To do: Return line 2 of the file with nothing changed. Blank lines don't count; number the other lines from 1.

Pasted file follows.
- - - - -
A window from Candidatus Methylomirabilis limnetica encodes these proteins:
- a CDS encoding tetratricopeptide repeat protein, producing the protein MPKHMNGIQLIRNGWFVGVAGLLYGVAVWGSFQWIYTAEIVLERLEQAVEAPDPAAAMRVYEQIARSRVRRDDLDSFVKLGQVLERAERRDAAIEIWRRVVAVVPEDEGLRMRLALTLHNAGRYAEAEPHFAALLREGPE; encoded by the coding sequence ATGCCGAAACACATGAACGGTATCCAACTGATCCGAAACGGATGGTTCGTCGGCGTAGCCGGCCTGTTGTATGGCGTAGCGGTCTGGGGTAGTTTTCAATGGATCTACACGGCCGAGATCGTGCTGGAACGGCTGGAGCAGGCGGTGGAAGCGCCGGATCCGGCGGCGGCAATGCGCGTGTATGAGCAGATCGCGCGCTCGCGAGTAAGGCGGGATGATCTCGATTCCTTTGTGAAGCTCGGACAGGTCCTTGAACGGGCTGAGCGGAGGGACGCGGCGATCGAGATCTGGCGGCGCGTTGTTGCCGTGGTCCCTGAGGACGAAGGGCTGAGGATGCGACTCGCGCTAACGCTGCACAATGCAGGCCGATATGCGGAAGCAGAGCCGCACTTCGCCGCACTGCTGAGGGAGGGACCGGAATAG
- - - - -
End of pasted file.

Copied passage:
- a CDS encoding tetratricopeptide repeat protein, producing the protein MPKHMNGIQLIRNGWFVGVAGLLYGVAVWGSFQWIYTAEIVLERLEQAVEAPDPAAAMRVYEQIARSRVRRDDLDSFVKLGQVLERAERRDAAIEIWRRVVAVVPEDEGLRMRLALTLHNAGRYAEAEPHFAALLREGPE; encoded by the coding sequence ATGCCGAAACACATGAACGGTATCCAACTGATCCGAAACGGATGGTTCGTCGGCGTAGCCGGCCTGTTGTATGGCGTAGCGGTCTGGGGTAGTTTTCAATGGATCTACACGGCCGAGATCGTGCTGGAACGGCTGGAGCAGGCGGTGGAAGCGCCGGATCCGGCGGCGGCAATGCGCGTGTATGAGCAGATCGCGCGCTCGCGAGTAAGGCGGGATGATCTCGATTCCTTTGTGAAGCTCGGACAGGTCCTTGAACGGGCTGAGCGGAGGGACGCGGCGATCGAGATCTGGCGGCGCGTTGTTGCCGTGGTCCCTGAGGACGAAGGGCTGAGGATGCGACTCGCGCTAACGCTGCACAATGCAGGCCGATATGCGGAAGCAGAGCCGCACTTCGCCGCACTGCTGAGGGAGGGACCGGAATAG